Consent Order for City of Holyoke to Address Combined Sewer Overflows

According to a press release from the United States Attorney’s Office, District of Massachusetts, the City of Holyoke agreed to enter into a proposed consent decree with federal and state enforcement authorities to prevent future sewage discharges into the Connecticut River from the City’s sewer collection system.

The consent decree is the result of an enforcement action brought by the United States Department of Justice, on behalf of the U.S. Environmental Protection Agency (EPA), and the Massachusetts Attorney General’s Office, on behalf of the Massachusetts Department of Environmental Protection (MassDEP). According to complaints filed with the consent decree, the City of Holyoke allegedly discharged pollutants into the Connecticut River in violation of its wastewater permits intended to limit combined sewer overflow (CSO) discharges into the Connecticut River from the City’s collection system and failed to properly operate and maintain its sewer system.

In addition to a wastewater treatment facility, Holyoke owns and operates a sewer collection system that services approximately 70 percent of the City, two-thirds of which carries both sewage and stormwater. Most of the time, the combined system transports all wastewater to the facility for treatment. However, during periods of heavy rain the wastewater volume can exceed the capacity of the sewer system or the treatment facility and the excess wastewater will discharge in to the Connecticut River without treatment. CSO discharges contain raw sewage and are a major water pollution concern. Many communities struggle with these same problems the City of Holyoke has been trying to address.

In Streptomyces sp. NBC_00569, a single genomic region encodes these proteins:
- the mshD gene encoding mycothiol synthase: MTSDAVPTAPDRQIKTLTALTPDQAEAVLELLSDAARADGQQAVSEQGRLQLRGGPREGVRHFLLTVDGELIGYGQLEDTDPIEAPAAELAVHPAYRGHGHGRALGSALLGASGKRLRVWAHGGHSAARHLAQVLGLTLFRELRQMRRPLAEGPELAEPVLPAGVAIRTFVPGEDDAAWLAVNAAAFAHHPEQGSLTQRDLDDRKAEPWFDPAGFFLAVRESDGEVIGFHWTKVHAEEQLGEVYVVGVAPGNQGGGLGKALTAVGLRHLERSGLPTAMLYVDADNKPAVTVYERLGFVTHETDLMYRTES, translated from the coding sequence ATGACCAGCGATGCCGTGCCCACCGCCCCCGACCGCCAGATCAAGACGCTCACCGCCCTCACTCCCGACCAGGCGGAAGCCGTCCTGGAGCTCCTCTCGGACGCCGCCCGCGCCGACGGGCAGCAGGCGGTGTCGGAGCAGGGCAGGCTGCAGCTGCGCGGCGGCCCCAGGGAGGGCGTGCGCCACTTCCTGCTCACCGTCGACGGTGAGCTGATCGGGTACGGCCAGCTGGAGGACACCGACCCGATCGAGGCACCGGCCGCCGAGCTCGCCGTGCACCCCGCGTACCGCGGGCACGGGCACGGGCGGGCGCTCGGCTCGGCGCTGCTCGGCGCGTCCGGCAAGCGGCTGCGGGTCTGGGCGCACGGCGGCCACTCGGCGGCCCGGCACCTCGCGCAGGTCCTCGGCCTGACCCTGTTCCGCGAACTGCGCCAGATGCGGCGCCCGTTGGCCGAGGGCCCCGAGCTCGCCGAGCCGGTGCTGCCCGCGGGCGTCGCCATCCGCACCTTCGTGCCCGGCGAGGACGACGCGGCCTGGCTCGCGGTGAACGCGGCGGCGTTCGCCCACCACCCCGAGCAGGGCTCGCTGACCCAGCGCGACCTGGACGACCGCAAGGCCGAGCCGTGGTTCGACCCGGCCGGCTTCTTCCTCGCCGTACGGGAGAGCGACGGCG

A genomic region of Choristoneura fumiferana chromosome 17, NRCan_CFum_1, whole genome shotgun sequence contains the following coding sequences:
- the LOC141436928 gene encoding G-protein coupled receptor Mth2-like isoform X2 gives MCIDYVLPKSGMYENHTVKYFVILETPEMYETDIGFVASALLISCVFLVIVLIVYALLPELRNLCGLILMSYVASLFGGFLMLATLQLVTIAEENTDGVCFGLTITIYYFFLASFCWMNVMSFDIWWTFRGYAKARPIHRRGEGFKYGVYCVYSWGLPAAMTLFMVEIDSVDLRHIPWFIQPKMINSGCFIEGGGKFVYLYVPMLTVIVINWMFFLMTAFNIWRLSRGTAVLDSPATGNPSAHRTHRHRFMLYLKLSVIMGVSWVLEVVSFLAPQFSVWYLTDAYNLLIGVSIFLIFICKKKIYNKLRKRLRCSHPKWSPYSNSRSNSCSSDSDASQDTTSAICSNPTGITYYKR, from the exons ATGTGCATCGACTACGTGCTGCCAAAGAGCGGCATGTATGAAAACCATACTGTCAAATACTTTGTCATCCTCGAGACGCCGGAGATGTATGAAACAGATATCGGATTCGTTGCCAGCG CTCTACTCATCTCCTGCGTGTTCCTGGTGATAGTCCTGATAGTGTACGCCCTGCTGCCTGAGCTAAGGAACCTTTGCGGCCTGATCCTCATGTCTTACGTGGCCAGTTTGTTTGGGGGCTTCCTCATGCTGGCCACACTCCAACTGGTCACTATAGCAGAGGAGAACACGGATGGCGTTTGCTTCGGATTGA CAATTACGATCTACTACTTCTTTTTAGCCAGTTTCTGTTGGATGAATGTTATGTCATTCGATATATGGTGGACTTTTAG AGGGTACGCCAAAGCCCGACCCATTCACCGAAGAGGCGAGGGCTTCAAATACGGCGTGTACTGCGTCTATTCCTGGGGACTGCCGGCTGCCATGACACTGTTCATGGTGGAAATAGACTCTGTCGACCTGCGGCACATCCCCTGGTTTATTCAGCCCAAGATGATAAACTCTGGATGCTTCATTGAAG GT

The complaints alleged that from at least 2012, Holyoke discharged untreated pollutants from its sewer system in violation of its permits and both the federal Clean Water Act and the state Clean Water Act. In 2015, for example, the City reported discharging 133 million gallons of untreated effluent during wet weather, and during a 2012 inspection, EPA identified 40 potential overflows in dry weather. The complaints also alleged that the City periodically discharges sewage and other pollutants into the Connecticut River outside its sewer system, such as through manholes that flow to storm drains.

The proposed consent decree requires Holyoke to develop an enforceable, long-term plan to control discharges from the City’s sewer system by December 31, 2019. Holyoke has already begun work on developing this plan and has submitted a scope of work, which the EPA and MassDEP have approved. While the City had taken steps over the years to address sewer discharges pursuant to a number of EPA-issued administrative orders, it remained in noncompliance with its permits and both the federal Clean Water Act and the state Clean Water Act. Once the City submits the plan, the consent decree calls for the parties to negotiate what further steps the City must take regarding the discharges.

The consent decree does not assess a civil penalty against the City for its violations at this time. Holyoke, however, is subject to vigorous reporting requirements to ensure compliance with the terms of the consent decree. If the City fails to comply, it may be subject to penalties as high as $2,500 per each day of violation.

This settlement is part of EPA’s National Compliance Initiative to keep raw sewage and contaminated stormwater out of natural water resources. As reported by the United States Attorney’s Office, raw sewage overflows and inadequately controlled stormwater discharges from municipal sewer systems introduce a variety of harmful pollutants, including disease causing organisms, metals and nutrients that threaten our communities’ water quality and can contribute to disease outbreaks, beach and shellfish bed closings, flooding, stream scouring, fishing advisories, and basement backups of sewage. More information about the National Compliance Initiative can be found at: